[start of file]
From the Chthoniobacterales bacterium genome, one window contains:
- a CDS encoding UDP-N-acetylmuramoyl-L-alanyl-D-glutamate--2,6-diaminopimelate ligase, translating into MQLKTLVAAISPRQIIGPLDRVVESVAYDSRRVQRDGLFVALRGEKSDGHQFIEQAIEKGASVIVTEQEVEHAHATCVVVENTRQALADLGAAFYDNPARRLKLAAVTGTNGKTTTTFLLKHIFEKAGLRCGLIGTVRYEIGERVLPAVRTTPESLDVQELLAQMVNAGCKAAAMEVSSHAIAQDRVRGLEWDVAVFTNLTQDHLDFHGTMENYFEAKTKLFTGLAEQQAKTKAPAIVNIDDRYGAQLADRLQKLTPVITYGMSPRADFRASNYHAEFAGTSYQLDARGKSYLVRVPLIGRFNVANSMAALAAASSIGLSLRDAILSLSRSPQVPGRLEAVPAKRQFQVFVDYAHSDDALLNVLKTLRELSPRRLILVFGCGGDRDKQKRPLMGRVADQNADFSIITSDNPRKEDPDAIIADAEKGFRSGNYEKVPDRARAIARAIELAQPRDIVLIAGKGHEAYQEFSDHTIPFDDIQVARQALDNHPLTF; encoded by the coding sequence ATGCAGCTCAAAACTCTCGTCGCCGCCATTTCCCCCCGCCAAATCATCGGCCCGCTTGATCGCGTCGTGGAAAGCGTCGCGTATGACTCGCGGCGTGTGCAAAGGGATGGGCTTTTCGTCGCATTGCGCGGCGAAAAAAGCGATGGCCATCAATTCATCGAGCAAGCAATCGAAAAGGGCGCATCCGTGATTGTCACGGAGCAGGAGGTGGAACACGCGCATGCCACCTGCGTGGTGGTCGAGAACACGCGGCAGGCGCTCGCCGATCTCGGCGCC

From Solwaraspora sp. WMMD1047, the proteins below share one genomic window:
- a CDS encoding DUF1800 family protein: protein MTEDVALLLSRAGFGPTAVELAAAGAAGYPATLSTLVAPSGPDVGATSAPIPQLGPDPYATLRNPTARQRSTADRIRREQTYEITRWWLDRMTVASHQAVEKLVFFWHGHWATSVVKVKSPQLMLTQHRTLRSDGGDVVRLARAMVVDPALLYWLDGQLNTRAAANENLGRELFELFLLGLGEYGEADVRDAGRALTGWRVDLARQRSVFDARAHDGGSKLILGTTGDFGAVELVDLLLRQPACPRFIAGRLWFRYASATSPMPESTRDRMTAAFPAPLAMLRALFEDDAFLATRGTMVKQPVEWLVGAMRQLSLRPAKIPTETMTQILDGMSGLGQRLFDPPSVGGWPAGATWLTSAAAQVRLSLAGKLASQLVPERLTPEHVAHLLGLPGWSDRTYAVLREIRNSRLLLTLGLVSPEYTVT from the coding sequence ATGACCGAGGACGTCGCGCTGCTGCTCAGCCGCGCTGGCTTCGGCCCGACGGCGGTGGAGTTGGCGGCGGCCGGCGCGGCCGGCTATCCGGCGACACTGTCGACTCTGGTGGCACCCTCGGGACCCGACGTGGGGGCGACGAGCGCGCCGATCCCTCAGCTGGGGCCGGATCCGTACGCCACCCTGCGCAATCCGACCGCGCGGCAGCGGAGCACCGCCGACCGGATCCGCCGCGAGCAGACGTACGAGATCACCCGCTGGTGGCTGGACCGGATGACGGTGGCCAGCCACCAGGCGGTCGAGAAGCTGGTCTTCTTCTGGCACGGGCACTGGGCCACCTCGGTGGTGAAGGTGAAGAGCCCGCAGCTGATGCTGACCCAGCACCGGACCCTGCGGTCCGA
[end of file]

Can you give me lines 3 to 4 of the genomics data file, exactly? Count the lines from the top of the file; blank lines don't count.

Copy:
From Solwaraspora sp. WMMD1047, the proteins below share one genomic window:
- a CDS encoding DUF1800 family protein: protein MTEDVALLLSRAGFGPTAVELAAAGAAGYPATLSTLVAPSGPDVGATSAPIPQLGPDPYATLRNPTARQRSTADRIRREQTYEITRWWLDRMTVASHQAVEKLVFFWHGHWATSVVKVKSPQLMLTQHRTLRSDGGDVVRLARAMVVDPALLYWLDGQLNTRAAANENLGRELFELFLLGLGEYGEADVRDAGRALTGWRVDLARQRSVFDARAHDGGSKLILGTTGDFGAVELVDLLLRQPACPRFIAGRLWFRYASATSPMPESTRDRMTAAFPAPLAMLRALFEDDAFLATRGTMVKQPVEWLVGAMRQLSLRPAKIPTETMTQILDGMSGLGQRLFDPPSVGGWPAGATWLTSAAAQVRLSLAGKLASQLVPERLTPEHVAHLLGLPGWSDRTYAVLREIRNSRLLLTLGLVSPEYTVT from the coding sequence ATGACCGAGGACGTCGCGCTGCTGCTCAGCCGCGCTGGCTTCGGCCCGACGGCGGTGGAGTTGGCGGCGGCCGGCGCGGCCGGCTATCCGGCGACACTGTCGACTCTGGTGGCACCCTCGGGACCCGACGTGGGGGCGACGAGCGCGCCGATCCCTCAGCTGGGGCCGGATCCGTACGCCACCCTGCGCAATCCGACCGCGCGGCAGCGGAGCACCGCCGACCGGATCCGCCGCGAGCAGACGTACGAGATCACCCGCTGGTGGCTGGACCGGATGACGGTGGCCAGCCACCAGGCGGTCGAGAAGCTGGTCTTCTTCTGGCACGGGCACTGGGCCACCTCGGTGGTGAAGGTGAAGAGCCCGCAGCTGATGCTGACCCAGCACCGGACCCTGCGGTCCGA